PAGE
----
[1/14/10 4:00:41 AM] Erik Hersman added Meryn Stol to this chat

[1/14/10 4:25:46 AM] Erik Hersman added Victor Miclovich to this chat

[1/14/10 4:29:46 AM] Kennedy Kasina added Charles Kithika to this chat

[1/14/10 5:02:55 AM] Erik Hersman added Brian Joel Conley to this chat

[1/14/10 5:14:35 AM] Kennedy Kasina added lisudza to this chat

[1/14/10 5:21:03 AM] Erik Hersman added aliveinbaghdad to this chat

[1/14/10 1:26:56 PM] Erik Hersman added Dale Zak to this chat

[1/14/10 1:43:43 PM] Dale Zak added benrigby to this chat

[1/14/10 1:51:00 PM] benrigby added Boris Korsunsky to this chat

[1/14/10 2:00:21 PM] Brian Herbert added Abdallah Chamas to this chat

[1/14/10 3:09:37 PM] Josh Nesbit added Paul Goodman to this chat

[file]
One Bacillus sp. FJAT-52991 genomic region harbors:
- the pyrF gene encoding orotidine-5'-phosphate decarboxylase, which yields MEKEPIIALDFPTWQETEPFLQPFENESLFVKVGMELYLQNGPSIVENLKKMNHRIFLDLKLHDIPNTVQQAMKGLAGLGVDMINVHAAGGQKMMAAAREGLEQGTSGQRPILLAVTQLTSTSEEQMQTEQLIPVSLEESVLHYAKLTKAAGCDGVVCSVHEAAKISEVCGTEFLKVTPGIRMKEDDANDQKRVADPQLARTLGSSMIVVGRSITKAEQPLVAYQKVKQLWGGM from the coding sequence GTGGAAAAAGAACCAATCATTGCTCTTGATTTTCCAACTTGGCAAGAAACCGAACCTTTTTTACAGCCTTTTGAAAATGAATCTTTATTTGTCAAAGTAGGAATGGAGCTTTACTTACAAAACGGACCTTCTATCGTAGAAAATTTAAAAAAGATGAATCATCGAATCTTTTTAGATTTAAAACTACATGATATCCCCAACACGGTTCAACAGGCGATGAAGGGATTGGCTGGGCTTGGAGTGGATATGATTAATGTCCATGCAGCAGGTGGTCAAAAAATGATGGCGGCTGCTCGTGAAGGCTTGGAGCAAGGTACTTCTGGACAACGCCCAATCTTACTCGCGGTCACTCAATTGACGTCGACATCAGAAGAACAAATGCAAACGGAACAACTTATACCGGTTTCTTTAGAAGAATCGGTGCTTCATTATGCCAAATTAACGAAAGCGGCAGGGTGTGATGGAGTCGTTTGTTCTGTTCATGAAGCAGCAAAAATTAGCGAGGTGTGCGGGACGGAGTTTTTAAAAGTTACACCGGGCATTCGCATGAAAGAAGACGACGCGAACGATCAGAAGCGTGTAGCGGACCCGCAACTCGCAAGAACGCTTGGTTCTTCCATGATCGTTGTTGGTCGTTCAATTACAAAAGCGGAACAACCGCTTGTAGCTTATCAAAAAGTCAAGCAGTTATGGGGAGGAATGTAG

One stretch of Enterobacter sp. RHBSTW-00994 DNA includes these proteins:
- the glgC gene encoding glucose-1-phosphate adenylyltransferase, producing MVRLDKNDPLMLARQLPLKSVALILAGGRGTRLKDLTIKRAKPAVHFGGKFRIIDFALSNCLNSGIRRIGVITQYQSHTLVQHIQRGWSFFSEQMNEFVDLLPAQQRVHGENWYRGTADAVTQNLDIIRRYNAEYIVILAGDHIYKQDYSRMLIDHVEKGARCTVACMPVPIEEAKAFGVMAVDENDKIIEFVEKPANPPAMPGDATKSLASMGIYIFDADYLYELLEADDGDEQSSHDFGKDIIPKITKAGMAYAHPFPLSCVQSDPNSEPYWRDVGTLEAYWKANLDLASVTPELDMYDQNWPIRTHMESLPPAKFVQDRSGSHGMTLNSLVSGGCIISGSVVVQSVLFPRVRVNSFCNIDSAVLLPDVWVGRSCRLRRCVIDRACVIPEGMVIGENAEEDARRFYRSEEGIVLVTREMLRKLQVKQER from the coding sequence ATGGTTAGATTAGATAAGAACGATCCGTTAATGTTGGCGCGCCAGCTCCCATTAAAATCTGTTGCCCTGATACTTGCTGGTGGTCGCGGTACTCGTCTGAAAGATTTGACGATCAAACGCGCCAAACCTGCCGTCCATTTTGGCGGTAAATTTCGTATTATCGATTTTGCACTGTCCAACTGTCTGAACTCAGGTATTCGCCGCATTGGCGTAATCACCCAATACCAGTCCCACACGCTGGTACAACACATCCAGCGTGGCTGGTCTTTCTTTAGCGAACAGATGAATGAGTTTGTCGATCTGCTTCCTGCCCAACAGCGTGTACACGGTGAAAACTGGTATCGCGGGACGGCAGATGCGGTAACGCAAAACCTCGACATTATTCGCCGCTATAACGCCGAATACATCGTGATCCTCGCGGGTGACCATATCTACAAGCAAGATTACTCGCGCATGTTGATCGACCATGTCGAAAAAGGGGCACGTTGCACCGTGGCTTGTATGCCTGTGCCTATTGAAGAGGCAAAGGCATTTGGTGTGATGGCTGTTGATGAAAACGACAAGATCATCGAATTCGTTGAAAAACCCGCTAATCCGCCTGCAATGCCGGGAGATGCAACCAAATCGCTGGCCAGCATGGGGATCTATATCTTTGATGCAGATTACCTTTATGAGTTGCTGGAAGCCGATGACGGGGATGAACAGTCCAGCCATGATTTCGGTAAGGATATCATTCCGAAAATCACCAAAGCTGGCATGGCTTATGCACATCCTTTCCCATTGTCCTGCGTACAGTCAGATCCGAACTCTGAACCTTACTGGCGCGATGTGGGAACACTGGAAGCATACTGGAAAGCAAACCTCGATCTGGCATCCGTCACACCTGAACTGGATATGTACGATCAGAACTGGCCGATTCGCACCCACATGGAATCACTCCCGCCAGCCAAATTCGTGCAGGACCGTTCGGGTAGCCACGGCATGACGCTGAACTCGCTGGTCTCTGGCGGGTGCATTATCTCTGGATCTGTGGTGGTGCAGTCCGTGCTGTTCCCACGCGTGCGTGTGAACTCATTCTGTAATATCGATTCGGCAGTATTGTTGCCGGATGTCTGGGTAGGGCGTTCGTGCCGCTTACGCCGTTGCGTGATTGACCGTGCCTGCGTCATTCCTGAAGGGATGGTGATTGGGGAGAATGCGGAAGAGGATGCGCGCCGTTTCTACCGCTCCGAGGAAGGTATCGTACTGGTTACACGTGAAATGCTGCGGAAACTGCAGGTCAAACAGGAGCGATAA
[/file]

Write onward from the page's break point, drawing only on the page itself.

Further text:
[1/14/10 3:24:11 PM] Brian Herbert added Satchit Balsari to this chat

[1/14/10 3:37:02 PM] Satchit Balsari added ritwikdey to this chat

[1/14/10 3:50:38 PM] Satchit Balsari added Selvam Velmurugan to this chat

[1/14/10 4:12:47 PM] Josh Marcus added Sharda Sekaran to this chat

[1/14/10 5:53:19 PM] Ory Okolloh added Jonathan Greenblatt to this chat

[1/14/10 7:30:37 PM] Tim Schwartz added wendell_iii to this chat

[1/14/10 10:02:25 PM] Tim Schwartz added Christopher Csikszentmihalyi to this chat

[1/14/10 11:43:09 PM] Josh Nesbit added Robert Munro to this chat

[1/15/10 4:59:07 AM] Brian Steckler added Ryan Burke to this chat

[1/15/10 5:03:45 AM] Kennedy Kasina added joanwmaina to this chat

[1/15/10 5:39:11 AM] David Kobia added Cooper Quintin to this chat

[1/15/10 10:38:10 AM] mark.prutsalis added Chamindra de Silva to chat

[1/15/10 11:24:43 AM] Sharda Sekaran added Amir Reavis-Bey to this chat